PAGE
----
6 FAQs about the Kenya Housing Fund

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The government of Kenya through the Kenya Housing Fund will soon collect up to US $34m annually from employers and employees through a recently passed housing fund levy contained in the Finance Bill 2018. This is in line with the Big 4 Agenda where the provision of low-cost housing is one of President Uhuru Kenyatta’s legacy projects.

The creation of the Kenya housing fund is meant to help the State realize its goal of delivering 500,000 affordable housing units in five years as a means to stop the expansion of slums and informal dwellings in major towns in the country. Currently, Kenya requires more than 250,000 housing units every year to meet demand. This is against the annual average of 50,000 units delivered by the government and private developers per year.

A lot of people have home ownership as one of their dreams. Currently, home ownership is out of the reach for many. The average Kenyan cannot afford to build themselves a home. Furthermore, the cost of borrowing is very high and not many people are able to afford a mortgage.

How much will I contribute?

The National Housing Development Fund will entail a 1.5% mandatory levy on every worker’s gross salary with a maximum deduction pegged at Ksh5,000, meaning those with monthly income of more than Ksh166,000 will contribute Ksh2,500, with the employer matching the same. It will be accessed through a tenant purchase scheme for those in the low cost housing bracket and securitized for mortgages for those with high income.

The government will run a lottery every year to match the people who have booked the number of houses available to prevent a situation where rich individuals buy several units and rent them out, thus defeating the plan. The winner of the lottery will then start paying for the units through an off-plan arrangement.

The lottery system borrows heavily from neighbouring Ethiopia where beneficiaries in the low-cost public housing scheme initially paid 10 to 40% of the cost of the house as down payment, with the remainder cleared within 20 years.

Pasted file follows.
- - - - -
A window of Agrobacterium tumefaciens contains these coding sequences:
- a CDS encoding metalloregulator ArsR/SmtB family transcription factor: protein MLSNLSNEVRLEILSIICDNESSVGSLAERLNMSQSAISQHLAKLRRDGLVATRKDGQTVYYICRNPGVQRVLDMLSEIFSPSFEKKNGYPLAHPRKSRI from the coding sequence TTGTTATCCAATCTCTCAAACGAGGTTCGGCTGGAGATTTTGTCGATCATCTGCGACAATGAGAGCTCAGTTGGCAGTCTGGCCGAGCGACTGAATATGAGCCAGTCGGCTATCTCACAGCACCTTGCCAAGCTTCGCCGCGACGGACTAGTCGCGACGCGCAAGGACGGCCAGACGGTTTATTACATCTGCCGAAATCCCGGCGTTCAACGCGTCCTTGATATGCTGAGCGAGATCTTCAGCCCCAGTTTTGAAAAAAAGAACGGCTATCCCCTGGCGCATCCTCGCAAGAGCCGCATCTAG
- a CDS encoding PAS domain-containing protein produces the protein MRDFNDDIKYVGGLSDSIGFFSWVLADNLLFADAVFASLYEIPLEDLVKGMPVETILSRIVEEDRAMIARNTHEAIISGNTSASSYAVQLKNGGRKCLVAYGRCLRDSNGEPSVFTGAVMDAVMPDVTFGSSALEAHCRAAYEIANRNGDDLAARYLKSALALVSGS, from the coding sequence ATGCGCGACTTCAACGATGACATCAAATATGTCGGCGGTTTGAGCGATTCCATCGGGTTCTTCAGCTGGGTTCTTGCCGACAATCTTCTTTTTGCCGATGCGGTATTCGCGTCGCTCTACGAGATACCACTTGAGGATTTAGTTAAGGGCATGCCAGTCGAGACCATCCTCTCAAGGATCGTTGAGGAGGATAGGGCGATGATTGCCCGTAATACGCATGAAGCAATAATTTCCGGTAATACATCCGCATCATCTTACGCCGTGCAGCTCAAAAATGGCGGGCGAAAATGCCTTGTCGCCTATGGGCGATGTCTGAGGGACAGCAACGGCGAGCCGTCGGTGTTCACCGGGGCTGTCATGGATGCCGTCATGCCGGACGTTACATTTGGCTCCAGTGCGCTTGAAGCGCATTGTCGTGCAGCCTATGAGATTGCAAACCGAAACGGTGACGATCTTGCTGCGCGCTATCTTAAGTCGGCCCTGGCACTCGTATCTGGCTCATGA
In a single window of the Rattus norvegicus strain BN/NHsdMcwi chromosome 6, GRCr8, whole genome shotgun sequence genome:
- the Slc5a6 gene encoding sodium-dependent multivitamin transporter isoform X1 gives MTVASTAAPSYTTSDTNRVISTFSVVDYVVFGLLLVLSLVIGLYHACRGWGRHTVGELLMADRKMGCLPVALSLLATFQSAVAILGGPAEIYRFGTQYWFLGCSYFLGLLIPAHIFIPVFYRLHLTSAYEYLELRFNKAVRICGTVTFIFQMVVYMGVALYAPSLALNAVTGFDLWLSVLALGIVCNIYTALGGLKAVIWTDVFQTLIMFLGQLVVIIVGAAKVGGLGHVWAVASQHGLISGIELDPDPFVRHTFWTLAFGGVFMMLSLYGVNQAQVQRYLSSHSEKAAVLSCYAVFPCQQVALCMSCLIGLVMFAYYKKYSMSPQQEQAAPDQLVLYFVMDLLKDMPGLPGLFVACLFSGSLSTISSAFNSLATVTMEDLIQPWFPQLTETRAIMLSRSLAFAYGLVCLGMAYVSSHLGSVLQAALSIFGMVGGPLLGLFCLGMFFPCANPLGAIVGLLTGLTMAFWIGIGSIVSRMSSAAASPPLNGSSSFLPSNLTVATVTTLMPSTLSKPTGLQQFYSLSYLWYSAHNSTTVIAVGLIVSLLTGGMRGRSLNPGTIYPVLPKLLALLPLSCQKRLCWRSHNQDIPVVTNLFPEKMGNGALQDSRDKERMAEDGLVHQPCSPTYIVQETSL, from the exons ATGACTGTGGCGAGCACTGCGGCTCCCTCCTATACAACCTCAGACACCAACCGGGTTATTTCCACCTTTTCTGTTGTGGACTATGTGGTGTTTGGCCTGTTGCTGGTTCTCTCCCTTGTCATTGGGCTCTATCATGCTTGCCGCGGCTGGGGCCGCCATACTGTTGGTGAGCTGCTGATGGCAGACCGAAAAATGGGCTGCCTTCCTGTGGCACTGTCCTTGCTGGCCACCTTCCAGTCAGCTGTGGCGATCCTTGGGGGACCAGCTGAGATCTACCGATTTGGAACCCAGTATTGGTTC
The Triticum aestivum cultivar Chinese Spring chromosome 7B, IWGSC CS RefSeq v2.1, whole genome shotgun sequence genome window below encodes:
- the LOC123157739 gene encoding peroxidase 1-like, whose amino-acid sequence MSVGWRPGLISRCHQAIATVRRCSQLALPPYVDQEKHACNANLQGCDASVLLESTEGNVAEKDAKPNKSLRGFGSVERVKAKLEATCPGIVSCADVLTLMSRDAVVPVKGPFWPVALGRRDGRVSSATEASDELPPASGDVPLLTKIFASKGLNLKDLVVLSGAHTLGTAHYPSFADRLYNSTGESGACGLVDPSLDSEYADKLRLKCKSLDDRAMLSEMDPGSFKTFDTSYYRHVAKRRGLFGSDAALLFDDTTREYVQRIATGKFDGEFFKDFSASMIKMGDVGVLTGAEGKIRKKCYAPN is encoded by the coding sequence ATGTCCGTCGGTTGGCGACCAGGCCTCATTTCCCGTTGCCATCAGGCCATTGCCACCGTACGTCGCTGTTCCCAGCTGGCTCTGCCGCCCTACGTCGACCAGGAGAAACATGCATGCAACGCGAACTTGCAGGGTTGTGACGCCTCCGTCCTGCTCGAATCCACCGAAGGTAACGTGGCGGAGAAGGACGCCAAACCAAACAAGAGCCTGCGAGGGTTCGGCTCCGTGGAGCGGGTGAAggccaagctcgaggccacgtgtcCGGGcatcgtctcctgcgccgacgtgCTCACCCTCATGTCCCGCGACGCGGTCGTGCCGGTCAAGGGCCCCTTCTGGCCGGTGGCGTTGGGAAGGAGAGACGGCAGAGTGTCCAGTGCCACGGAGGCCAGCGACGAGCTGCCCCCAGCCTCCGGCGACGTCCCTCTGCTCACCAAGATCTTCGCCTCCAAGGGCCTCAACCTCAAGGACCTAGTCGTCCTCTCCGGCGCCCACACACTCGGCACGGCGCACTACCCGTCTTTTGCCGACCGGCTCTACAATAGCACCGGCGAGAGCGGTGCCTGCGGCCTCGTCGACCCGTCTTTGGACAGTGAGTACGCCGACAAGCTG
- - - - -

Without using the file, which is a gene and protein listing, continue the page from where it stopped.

How do I qualify for the tenant purchase scheme?

Home buyers will qualify for the social houses bracket if they earn less than Ksh15,000 a month, low-cost (Ksh15,000 to Ksh49,000) or mortgage (Ksh50,000 to Ksh99,000) bracket under the initial affordable housing plan.

The home buyers will be accorded a 15% tax relief on their gross monthly earnings while paying for the house.

When will the contribution start?

The enforcement of the new controversial law was initially scheduled for 1st January 2019, but plans are underway for proper stakeholder consultations in order to ensure smooth implementation.

What if I fail to contribute?

Failure to remit the contributions on time attracts a penalty of 5% of the contributions payable by the employer for each month.

What if I am self-employed?

The proposal is also not clear on how those who are in self-employment would be able to participate in the scheme. Perhaps there should be provisions for voluntary participation for those who are self-employed or unemployed to be able to participate and benefit from this new law.

What happens to my contributions if I don’t qualify for the scheme?

Employees earning more than Ksh100,000 monthly do not qualify for the scheme because they are classified in the high-income range. Nevertheless, they will have their contributions and all interest accrued transferred to their retirement schemes after 15 years or upon reaching retirement age, whichever comes first.

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